Patricia gives the following example to substantiate her hypothesis.
1. A 2002 DePaul University study found that the Business Ethics 100 Best Citizens (the 2001 list) outperformed the mean of the rest of the S&P 500 by ten percentile points. The DePaul study tracked total returns, sales growth and profit growth.
2. When researchers studied firms that honor stakeholders, not just shareholders, the results were particularly striking. Tower Perrin studied 25 firms that excel in relationships with stakeholders-investors, customers, employees, suppliers and communities. From 1984 to 1999 the “stakeholder superstars” beat the S&P 500 by 126 percent. The “superstars,” including firms such as Coca Cola, Cisco, P&G and Southwest Airlines, showed a 43 percent return in total shareholder value versus 19 percent in total shareholder return for the S&P 500.
3. Employees are clearly stakeholders. Does it pay to keep them happy? A Watson Wyatt Worldwide survey of 400 public firms found those with the most employee-friendly practices, such as flextime and good training, delivered shareholders a 103 percent return (over 5 years), while those with the fewest gained 53 percent in the same time frame.
However we must note here this link between higher ideals and the bottomline happens only when the pragmatic values are not rejected or ignored but properly integrated with the pursuit and actualization of higher values. But if the higher values are pursued exclusively at the expense of or ignoring the pragmatic values like efficiency, productivity or prosperity it will not lead to integral well-being of the individual or the community. For example, if the people of a nation or civilization – at a certain stage in its history – were carried away by a powerful and lofty but world-denying spiritual philosophy, and neglect or ignore the material and pragmatic aims and values of life, then it will weaken the vital vigor of the nation resulting in poverty in the economic and social life, and weakness in the political life, sometimes culminating in painful and humiliating subjection and conquest by foreign powers. As Sri Aurobindo explains:
“The nation or group is not like the individual who can specialize his development and throw all his energies into one line. The nation must develop military and political greatness and activities, intellectual and aesthetic greatness and activity, moral sanity and vigor; it can not sacrifice any of these functions of the organism without making itself unfit for the struggle for life and finally succumbing and perishing under the pressure of more highly organized nations…. No government… can really be good for a nation or serve the purposes of national life and development which does not give full scope for the development of all the national activities, capacities and energies.”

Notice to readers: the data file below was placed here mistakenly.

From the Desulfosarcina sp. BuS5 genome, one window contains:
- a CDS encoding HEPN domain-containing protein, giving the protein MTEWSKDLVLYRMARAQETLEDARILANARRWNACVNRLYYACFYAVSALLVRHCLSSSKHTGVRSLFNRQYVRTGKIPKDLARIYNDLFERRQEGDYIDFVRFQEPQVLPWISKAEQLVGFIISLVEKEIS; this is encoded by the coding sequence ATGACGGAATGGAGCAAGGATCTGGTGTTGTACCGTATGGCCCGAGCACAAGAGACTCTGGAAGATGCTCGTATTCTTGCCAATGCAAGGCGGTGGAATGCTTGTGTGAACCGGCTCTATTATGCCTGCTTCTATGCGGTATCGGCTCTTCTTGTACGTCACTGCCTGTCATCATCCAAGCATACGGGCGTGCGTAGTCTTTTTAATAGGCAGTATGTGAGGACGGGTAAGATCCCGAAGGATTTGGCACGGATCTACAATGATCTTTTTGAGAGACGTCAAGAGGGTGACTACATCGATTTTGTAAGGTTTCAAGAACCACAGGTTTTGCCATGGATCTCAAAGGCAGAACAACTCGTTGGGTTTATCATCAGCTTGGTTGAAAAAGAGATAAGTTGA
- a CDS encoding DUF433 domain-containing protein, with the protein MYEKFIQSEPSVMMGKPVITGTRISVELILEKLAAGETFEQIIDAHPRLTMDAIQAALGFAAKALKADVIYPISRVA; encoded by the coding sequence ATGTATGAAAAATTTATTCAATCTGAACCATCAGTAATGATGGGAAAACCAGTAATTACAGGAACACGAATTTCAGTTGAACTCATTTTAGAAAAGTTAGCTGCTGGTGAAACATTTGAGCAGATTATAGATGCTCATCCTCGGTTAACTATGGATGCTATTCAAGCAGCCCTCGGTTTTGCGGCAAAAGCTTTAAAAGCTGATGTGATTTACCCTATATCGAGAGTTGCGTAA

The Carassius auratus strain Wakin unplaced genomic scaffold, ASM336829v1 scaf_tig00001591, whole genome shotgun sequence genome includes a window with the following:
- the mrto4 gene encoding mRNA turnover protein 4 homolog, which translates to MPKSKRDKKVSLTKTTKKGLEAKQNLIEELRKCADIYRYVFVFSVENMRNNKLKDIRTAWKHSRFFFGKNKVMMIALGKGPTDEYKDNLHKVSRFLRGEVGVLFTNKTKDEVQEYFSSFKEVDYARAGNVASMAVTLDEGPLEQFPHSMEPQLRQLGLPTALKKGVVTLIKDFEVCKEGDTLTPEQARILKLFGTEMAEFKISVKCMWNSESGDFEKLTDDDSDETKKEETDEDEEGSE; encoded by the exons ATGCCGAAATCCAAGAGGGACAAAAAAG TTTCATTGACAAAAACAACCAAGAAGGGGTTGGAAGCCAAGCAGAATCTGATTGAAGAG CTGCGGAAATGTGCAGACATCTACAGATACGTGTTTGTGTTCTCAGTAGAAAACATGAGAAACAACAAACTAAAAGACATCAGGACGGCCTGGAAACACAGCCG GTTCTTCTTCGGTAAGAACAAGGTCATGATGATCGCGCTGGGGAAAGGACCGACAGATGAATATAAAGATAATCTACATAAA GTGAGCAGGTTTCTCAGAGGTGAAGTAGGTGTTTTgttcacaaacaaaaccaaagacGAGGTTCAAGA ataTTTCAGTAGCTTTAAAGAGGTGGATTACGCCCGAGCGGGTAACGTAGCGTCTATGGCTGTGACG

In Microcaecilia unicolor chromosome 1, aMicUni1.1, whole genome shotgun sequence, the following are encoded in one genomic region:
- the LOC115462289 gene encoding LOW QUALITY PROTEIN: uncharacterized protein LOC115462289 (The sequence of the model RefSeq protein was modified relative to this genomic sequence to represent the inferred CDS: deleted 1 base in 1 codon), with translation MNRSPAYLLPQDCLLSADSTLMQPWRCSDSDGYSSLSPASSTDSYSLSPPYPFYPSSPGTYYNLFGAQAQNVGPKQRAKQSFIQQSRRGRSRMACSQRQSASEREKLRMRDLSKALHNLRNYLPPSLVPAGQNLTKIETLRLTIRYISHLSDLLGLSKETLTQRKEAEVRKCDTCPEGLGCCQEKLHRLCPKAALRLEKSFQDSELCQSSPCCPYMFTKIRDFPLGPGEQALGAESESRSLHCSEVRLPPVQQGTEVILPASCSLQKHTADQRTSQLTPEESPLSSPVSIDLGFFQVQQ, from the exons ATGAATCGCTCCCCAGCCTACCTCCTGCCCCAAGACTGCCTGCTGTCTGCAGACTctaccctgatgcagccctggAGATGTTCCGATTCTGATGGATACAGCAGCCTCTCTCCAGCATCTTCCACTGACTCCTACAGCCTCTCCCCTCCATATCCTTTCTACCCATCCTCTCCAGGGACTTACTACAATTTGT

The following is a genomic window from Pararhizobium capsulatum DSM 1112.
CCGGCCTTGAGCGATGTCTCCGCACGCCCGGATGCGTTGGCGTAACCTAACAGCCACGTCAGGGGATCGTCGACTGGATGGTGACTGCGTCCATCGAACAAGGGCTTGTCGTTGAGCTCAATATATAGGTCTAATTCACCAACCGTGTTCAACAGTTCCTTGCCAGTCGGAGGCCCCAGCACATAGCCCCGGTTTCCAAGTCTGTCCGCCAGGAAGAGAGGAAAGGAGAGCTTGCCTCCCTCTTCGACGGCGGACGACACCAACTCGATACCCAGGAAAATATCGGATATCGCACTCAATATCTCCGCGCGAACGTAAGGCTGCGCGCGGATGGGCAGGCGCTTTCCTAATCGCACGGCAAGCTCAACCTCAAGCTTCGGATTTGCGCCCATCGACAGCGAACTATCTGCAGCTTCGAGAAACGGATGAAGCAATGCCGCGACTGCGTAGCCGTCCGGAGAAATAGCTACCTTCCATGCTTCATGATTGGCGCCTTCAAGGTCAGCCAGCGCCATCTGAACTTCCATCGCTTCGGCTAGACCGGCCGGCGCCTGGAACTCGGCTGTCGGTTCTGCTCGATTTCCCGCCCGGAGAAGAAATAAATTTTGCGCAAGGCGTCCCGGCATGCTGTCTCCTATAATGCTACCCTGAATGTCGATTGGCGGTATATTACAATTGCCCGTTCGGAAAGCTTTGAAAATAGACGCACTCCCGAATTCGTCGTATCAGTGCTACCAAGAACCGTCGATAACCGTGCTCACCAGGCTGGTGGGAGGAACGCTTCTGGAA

This principle applies not only to the development of a Nation but also to any human community like an organization. The mental, moral, aesthetic or spiritual ideals should not be pursued exclusively at the expense of pragmatic values, which lead to economic, social and political vitality and vigor. A strong vigorous, creative and productive vital energy and a beautiful and harmonious plentitude and prosperity of the material life are also part of total well-being of the human life. The right condition for integral well being is a harmony and integration of the values of the body, life, mind and spirit in man, organized in a proper hierarchy. In practical terms, it means the values and ideals of the higher mind and spirit should inspire, guide and control our physical and vital life and cast their refining influence on the body and life of our individual and collective organism.
The author is a Research Associate at Sri Aurobindo Society and on the editorial board of Fourth Dimension Inc. His major areas of interest are Management and Indian Culture.
Courtesy: VILAKSHAN: Journal of Xavier Institute of Management. (Partially reproduced with modifications.)